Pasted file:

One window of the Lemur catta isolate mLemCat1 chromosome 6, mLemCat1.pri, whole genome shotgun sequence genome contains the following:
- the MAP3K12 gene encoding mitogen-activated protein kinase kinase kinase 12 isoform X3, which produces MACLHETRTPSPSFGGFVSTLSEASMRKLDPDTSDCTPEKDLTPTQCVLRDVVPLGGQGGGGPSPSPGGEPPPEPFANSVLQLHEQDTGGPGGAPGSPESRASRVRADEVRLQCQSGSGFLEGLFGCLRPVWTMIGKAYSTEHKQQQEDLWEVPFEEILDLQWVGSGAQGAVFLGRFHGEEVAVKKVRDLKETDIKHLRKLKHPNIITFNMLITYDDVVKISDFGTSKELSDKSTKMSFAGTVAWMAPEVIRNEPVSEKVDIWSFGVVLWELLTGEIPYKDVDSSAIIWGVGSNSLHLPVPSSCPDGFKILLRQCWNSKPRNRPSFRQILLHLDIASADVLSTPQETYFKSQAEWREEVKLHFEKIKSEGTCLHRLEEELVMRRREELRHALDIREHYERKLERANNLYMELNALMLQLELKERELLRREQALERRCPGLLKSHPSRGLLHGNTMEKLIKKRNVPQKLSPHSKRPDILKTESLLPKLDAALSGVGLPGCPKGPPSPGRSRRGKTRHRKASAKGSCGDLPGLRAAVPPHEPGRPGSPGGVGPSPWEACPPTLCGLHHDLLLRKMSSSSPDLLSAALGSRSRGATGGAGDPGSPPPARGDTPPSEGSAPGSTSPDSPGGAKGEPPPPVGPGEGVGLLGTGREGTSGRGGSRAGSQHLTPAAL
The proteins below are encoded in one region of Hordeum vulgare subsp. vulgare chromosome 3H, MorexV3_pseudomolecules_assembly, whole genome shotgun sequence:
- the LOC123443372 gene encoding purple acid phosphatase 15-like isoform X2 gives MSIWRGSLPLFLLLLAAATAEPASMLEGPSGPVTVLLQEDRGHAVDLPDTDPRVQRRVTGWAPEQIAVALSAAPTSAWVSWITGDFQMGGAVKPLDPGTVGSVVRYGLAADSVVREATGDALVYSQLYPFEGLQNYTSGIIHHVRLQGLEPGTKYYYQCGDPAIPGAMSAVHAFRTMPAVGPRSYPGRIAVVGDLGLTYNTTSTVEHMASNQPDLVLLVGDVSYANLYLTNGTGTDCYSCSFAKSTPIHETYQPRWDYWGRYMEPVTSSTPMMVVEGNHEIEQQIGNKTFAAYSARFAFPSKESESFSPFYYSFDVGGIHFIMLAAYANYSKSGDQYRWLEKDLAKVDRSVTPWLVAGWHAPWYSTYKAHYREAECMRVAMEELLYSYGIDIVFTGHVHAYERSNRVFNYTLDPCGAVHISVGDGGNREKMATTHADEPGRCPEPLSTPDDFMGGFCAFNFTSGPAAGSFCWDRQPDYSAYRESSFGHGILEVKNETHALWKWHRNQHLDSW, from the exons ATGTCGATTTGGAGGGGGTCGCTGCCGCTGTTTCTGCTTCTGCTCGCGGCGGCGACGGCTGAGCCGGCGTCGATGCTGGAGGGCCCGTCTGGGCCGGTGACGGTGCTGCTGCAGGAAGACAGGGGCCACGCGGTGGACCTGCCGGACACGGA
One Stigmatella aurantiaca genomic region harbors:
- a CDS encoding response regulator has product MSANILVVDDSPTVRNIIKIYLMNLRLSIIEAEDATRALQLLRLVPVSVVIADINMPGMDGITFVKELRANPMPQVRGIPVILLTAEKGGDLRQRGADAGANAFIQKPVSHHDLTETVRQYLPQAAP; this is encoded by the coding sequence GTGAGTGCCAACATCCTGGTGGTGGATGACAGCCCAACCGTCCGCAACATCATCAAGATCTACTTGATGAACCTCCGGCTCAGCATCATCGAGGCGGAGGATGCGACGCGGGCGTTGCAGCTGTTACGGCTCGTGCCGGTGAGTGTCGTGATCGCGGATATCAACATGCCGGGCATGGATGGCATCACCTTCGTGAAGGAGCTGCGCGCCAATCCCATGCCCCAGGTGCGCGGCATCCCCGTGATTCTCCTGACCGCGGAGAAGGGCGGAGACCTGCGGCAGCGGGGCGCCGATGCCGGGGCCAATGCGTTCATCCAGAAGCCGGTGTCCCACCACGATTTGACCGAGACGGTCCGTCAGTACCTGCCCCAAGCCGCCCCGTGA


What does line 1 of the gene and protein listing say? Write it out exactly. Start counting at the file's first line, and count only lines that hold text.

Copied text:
One window of the Lemur catta isolate mLemCat1 chromosome 6, mLemCat1.pri, whole genome shotgun sequence genome contains the following: